Thursday, March 7, 2013

Killing Lincoln - The shocking assassination that changed America forever

I've read several reviews on this book. Most of the negative reviews seemed to be politically motivated and aimed at the main author Bill O'Reilly rather than at the actual content of the book. One of the negative criticism actually motivated me to purchase and read the book. It claimed that the book lacked in historical dryness (my word), it lamented that it was not readacted as a documentary but as a Novel. it went into detail asking how Bill O'Reilly and his co-author Martin Dugard, knew that a slight breeze brushed Wilkes Booths Face right before he pulled the trigger and how they knew about his state of mind and emotions at that moment. What historical fact did they base such detailed description of what took place... Note from me, I just put the book down an hour ago and do not recall such details as the breeze gently brushing Wilkes cheek. That reader had an amazing memory for inocuous and useless details in the story but somehow seemed to forget about the great work it took to piece together all the reports and testimonies and accounts available through public and private records. It took a great deal of time, hard work and talent to take all those bits and pieces of factual info and weave it into a story interesting enough to be read with pleasure by anyone, remain fluid in its narration while remaining historically true and keep a solid construct allowing for the detailed hour by hour accounting of the events.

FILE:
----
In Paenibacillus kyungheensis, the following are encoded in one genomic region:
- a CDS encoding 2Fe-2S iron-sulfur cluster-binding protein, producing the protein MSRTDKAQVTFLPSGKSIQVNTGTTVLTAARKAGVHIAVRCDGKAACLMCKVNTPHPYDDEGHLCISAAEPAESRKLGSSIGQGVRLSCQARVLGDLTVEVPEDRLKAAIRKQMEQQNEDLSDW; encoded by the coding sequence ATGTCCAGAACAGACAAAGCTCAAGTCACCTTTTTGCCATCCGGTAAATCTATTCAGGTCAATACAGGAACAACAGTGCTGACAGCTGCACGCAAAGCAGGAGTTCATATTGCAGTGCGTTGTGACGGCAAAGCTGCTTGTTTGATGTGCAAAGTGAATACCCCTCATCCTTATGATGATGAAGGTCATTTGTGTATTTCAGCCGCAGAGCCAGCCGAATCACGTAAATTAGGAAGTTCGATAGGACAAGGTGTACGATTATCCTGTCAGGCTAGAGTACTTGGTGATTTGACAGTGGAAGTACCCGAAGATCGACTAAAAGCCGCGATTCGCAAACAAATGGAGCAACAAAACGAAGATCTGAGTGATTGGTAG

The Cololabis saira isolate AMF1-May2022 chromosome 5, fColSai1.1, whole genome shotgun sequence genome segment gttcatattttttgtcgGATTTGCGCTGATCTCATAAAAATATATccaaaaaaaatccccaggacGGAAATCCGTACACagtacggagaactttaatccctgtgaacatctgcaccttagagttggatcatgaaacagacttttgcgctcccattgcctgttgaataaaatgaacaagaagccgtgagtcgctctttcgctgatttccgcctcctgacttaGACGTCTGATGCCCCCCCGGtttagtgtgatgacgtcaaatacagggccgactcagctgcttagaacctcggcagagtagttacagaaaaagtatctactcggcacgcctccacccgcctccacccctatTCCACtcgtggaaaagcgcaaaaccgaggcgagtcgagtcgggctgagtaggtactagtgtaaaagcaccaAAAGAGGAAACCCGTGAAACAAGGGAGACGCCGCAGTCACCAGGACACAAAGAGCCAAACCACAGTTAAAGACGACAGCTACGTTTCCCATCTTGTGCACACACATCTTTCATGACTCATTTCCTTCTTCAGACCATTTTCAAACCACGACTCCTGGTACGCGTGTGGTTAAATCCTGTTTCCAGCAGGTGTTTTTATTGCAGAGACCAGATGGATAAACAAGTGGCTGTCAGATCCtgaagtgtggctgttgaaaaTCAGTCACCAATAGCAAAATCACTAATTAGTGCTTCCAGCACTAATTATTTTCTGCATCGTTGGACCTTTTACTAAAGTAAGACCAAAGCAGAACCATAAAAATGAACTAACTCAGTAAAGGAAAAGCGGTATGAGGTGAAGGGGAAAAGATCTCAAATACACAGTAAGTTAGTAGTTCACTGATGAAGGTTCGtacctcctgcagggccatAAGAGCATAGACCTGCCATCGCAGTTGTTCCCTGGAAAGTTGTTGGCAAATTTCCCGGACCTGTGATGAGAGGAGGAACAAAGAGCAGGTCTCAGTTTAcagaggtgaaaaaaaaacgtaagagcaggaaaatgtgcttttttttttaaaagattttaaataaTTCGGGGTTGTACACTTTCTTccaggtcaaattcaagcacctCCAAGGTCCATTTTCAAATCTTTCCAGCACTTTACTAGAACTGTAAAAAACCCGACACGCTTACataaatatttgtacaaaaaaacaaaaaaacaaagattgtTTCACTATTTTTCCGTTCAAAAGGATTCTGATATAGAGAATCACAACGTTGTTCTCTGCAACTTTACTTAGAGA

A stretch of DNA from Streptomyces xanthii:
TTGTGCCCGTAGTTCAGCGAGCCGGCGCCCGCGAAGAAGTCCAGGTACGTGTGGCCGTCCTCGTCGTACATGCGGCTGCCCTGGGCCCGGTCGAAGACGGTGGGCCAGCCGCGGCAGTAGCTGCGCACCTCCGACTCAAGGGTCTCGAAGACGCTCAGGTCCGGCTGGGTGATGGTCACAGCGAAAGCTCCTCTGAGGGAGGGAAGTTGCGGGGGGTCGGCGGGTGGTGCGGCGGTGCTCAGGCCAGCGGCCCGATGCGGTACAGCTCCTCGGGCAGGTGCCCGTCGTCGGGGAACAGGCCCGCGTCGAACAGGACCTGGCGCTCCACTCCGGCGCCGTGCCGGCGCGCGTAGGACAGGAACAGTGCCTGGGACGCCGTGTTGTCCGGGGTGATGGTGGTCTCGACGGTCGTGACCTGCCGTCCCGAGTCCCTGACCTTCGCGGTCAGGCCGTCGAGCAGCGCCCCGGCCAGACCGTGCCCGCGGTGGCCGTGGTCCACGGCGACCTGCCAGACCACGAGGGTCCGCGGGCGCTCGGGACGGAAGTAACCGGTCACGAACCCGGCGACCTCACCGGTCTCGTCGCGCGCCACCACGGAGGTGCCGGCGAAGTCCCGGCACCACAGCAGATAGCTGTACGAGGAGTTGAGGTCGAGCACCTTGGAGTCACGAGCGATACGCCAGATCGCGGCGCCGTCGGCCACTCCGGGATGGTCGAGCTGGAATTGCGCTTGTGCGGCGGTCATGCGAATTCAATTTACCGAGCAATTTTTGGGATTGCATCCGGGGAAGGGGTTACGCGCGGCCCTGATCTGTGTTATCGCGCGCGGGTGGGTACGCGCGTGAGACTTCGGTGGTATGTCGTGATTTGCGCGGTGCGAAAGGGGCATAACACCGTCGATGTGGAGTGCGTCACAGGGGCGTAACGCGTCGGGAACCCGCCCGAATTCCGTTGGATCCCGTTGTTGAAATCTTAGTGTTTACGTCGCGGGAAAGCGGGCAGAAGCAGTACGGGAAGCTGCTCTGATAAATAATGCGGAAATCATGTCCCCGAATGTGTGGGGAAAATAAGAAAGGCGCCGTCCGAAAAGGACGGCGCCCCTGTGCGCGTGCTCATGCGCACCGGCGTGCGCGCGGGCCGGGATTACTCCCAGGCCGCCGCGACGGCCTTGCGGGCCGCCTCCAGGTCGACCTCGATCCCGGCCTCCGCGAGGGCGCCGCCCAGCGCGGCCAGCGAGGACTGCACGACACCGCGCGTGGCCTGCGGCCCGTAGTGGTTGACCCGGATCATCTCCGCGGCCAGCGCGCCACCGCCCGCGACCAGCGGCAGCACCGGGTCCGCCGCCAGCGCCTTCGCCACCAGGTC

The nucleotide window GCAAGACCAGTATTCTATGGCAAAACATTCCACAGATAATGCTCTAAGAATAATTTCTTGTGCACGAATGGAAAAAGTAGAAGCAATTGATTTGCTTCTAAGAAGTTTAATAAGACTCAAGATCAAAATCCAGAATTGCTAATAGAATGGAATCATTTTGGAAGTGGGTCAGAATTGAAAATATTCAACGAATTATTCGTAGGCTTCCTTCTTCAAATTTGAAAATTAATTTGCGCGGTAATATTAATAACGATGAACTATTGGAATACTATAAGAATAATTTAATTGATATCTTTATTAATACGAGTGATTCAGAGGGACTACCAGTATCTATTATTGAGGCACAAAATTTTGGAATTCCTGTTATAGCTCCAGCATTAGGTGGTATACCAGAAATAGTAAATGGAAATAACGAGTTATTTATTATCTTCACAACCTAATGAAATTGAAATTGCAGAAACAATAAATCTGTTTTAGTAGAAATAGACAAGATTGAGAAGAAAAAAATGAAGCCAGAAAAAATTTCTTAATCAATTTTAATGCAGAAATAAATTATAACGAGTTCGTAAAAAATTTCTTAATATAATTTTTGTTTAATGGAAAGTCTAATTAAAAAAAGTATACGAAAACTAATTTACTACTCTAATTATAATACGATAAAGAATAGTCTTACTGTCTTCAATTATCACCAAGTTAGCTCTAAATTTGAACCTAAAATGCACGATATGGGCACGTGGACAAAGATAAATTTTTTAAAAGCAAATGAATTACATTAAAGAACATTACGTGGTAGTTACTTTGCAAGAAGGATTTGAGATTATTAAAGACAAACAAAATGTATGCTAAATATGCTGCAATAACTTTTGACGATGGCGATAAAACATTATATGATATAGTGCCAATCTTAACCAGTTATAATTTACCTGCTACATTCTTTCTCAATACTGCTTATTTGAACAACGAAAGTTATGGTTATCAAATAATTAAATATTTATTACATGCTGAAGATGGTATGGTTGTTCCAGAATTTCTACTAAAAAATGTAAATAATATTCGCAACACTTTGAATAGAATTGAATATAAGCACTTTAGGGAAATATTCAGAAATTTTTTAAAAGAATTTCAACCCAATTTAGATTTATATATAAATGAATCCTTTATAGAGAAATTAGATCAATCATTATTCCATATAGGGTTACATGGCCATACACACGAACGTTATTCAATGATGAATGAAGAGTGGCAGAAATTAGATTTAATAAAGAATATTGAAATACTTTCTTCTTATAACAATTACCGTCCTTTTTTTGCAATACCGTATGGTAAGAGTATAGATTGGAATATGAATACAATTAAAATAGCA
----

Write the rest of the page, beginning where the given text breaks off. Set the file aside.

I had to laugh for a while. That critic made the highest compliment to the authors inadvertently. There has been countless books written about the civil war and the events that lead to and succeeded the Killing of President Lincoln. Most are dreary laundry lists of dated events, and emotionnally sanitized accounts of what transpired by listing testimonials and inserting here and there excerpts from Memoirs and biographies of the illustrious people present at that time. Needless to say that, unless you are writing a paper for college on that subject, those are boring reads to anyone even someone as passionate about history as I am. So that particular critic, was exactly what I needed to know about the book to convince me that it must be an interesting read. I went on to purchase it that very same day and it has been a great read.

The romantic licence that O'Reilly and Dugard took is no less necessary to keep the reader, not only interested but to really give him the sensation that he is taking a glimpse back in time and personnally witnessing the historical events in person. It is very much like the sensation one has when watching a great movie, particularly one based on true historical events. Such a movie was recently made on this very subject of Lincoln's life, played by the acclaimed actor Daniel Day Lewis. I am now interested in watching that movie and compare my notes on it from those I took in my mind from the book of O'Reilly/Dugart.

It truly is a great and passionate read, I only put it down reluctantly, each chapter frames a very specific point in history and in the steps that lead to the assassination. The historical purity is preserved as much as possible, when rumors are used it is clearly stated that it is rumors only and specifies that not proof has been advanced to subtantiate those rumors. If you are a reader like me, you read everything in the book from the notes to readers and prologue, to the epilogue and other notes. All are very pertinent to the histroy buff, as it gives us more details about what happened to some of the characters in the story in the days and years following the dreadful events.

Great strory telling, I am recommending it to my 13 year-old son who will soon be studying the US civil war in his social studies classes. It is an easy read even for teenagers. I urge everyone to read this book for what it is: the greatest tale of historical events that puts a real presctive on Lincoln's assassination.